A Demonstration in Enamelling. By Albert E. Bonner.
A Brcoch in Blue and Green Enamels. Photographed in the Progressive Stages of Production. The Figures show, respectively, the appearance of the Front and Back of the Object.
The best size for gold leaf may be made by burning for a few seconds a saucerful of boiled linseed-oil and adding a little fat oil and brown drying varnish.
Always clean your brushes thoroughly; it will not only preserve them, but it will keep your work fresh.
Some Jewellery by Edith A. Dick.
Among the ladies in this country who, during the past few years, have taken up the art of the jeweller, and, incidentally, that of enamelling on metal, none have attained a higher rank than Mrs. Edith A. Dick. That this position has not been lightly won, no one will question who is familiar with her work, which she carries on with all the enthusiasm of the true artist and craftsman. Of course she is no novice, and, judging from the seriousness of her aims and the success with which she markets her not inconsiderable output, it would be affectation to consider her as an ordinary amateur. She has long since passed the stage of producing pretty wire filigree trifles, which satisfies the ambition of most of her sisters in the craft, and does not hesitate to undertake such a difficult branch of the goldsmith's art as the solid setting of faceted stones, and such ambitious metal work as is shown in our illustration on the opposite page. The exquisite workmanship of the object here represented would alone be sufficient to justify the statement that, artistically speaking, the lady has - as the French would say - "arrived." This cleverly designed hand mirror is eleven inches long. It has been several times on exhibition, and more than once has gained first honours in distinguished company. The blue stones which form the " eyes " of the tail of the peacock are more purplish in hue than we care to see them, in conjunction with the blue enamel of the body of the bird; but with the richly chased groundwork of bronze, the line green enamel of the plumage, the golden feet, and the crest of rubies, the effect is truly gorgeous. The various difficulties involved in bringing to successful completion such as erious piece of work are such as might well tax the technical resources of a veteran craftsman, and one can but regard Mrs. Dick's achievement with admiration and respect.
Horn Comb and Pins. Designed and Made by Edith A. Dick.
Her examples of jewellery proper that we also illustrate call for some description. The richly enamelled pendants are charming specimens of a genre that just now has a great vogue. Unfortunately no representation in mere black and white can give an adequate idea of the delightful colourings of the originals. The central piece is all of green enamel, excepting the stones, which are pink topazes. The pendant to the right of this is of blue-green enamel on silver, set with two big blister pearls. The one to the left is of green enamel on gold, set with opals. The graceful wing pendant is of green enamel with blister pearls, and the one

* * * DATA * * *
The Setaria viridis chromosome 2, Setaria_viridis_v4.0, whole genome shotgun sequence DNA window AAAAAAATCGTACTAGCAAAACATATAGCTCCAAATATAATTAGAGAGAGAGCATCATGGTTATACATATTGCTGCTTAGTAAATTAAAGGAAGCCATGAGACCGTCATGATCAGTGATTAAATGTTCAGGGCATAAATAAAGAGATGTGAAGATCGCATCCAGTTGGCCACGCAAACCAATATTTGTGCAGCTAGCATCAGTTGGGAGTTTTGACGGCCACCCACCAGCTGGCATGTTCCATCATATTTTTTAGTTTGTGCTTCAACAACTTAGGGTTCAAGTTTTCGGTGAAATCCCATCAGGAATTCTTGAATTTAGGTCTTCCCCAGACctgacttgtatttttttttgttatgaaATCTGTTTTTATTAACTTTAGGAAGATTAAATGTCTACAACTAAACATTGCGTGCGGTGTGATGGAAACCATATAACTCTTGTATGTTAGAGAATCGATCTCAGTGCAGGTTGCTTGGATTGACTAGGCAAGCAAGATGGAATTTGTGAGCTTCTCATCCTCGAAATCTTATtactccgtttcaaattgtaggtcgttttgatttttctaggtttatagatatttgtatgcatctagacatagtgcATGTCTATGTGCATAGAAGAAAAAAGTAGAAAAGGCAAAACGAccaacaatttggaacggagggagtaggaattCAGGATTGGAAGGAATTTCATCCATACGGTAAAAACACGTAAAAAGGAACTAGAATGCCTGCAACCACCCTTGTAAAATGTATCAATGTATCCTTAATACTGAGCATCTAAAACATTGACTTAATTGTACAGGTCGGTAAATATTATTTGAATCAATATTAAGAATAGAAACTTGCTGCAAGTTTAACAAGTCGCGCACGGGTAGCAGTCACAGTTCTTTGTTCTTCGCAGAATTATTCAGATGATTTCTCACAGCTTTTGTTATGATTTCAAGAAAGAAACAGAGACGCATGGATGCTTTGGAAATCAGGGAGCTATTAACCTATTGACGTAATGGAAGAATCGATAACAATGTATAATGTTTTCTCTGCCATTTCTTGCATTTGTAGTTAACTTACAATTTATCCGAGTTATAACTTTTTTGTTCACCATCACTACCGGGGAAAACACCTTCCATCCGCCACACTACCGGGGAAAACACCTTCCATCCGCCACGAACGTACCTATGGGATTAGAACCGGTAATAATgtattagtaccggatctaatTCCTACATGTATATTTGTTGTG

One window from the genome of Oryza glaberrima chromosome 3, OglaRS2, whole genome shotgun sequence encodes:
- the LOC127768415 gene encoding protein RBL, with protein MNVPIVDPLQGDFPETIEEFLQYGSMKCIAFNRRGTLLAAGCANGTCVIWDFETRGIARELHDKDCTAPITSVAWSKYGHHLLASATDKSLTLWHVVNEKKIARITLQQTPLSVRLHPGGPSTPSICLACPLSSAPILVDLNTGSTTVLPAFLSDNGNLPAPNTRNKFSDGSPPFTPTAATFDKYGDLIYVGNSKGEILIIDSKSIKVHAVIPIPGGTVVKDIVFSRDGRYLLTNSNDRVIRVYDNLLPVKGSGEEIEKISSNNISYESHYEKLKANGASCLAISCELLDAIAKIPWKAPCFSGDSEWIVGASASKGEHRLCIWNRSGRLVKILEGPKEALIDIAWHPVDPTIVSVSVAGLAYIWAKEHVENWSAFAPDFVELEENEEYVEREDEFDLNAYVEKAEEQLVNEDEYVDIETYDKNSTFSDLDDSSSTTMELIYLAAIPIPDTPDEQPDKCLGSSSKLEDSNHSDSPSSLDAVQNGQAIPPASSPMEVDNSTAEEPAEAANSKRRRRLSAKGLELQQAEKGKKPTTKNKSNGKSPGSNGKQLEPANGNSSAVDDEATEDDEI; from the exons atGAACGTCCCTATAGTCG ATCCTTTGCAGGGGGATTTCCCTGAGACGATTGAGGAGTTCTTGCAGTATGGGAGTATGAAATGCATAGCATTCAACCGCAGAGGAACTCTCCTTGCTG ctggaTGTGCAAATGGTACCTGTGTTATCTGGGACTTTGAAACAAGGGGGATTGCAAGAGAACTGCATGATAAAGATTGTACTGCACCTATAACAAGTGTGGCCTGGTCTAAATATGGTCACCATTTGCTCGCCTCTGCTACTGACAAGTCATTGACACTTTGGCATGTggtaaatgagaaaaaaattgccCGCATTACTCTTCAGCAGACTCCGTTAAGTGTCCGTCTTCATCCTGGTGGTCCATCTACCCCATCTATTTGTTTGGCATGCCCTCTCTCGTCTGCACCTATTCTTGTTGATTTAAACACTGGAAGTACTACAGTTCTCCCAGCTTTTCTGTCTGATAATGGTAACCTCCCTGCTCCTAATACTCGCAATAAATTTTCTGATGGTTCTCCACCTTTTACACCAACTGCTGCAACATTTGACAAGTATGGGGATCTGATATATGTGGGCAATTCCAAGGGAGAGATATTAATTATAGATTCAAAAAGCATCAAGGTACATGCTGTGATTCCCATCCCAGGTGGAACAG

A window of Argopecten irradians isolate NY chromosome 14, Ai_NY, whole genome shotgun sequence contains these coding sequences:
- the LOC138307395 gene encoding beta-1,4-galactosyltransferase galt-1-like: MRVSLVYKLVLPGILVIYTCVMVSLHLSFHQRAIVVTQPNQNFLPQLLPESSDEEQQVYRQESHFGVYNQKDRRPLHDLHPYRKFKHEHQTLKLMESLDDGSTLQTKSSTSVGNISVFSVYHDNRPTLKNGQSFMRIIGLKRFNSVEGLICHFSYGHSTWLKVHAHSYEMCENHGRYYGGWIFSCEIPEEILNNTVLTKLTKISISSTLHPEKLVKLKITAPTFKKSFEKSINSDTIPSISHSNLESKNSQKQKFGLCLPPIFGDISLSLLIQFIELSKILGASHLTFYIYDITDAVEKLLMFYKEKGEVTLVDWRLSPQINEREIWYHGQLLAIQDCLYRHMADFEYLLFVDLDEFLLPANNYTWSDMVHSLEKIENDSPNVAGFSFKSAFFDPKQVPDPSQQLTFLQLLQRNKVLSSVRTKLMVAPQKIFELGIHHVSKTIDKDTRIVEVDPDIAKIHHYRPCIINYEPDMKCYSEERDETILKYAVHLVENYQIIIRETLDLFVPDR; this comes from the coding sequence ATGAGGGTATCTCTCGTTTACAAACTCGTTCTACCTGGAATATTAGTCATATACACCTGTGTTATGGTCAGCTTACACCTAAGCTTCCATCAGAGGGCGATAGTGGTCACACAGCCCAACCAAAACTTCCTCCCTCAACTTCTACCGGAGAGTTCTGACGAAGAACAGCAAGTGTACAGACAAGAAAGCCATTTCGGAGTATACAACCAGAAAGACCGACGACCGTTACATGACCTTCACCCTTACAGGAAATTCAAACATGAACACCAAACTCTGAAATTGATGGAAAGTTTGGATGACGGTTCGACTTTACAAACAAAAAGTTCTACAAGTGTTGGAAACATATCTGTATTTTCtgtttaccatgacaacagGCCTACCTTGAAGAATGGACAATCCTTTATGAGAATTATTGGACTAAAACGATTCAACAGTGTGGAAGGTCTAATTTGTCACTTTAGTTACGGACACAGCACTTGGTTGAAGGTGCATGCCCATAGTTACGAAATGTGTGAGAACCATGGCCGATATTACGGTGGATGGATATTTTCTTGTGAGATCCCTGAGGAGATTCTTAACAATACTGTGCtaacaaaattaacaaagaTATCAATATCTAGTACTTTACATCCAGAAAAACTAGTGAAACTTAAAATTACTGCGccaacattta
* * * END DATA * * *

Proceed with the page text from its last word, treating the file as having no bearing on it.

Hand Mirror In Bronze & Enamel
Designed & Executed By Edith A. Dick with a suggestion of old Florentine work is of green enamel set with pearls and garnets.
Carved combs of transparent horn, delicately stained, are a present Parisian fashion, of which Mrs. Dick has produced some beautiful examples, marked by her usual good taste, which, by the way, is a quality the possession of which cannot always be conceded to their Gallic prototypes. Even such a master as Lalique produces, in this genre, for the enhancement of a lady's coiffure, such fantasias of reptile and insect life as would make them impossible of adoption in this country. It may be remarked here that the subject of this notice - herself a native of France - seems, by intuition, to have that nice appreciation of the taste of her sex in the matter of personal adornment that will always save her from extravagances into which an artist of the imagination of Monsieur Lalique may easily be betrayed. The comb by Mrs. Dick, which we reproduce, shows a dragon-fly as the chief decoration; but the insect, in its quiet tints of brown and green, is treated in a manner to which certainly no one can take exception. Of the two pins shown, the left hand one is stained brown, to resemble tortoiseshell; the other, in its pale green tint, suggests sea-weed - pearls, it will be noticed, have been deftly introduced. It is claimed for the special kind of horn used for these and similar objects that it is not easily breakable, and that in that respect it is superior to tortoiseshell. It is agreeably translucent, and the staining does not impair that quality. M. M.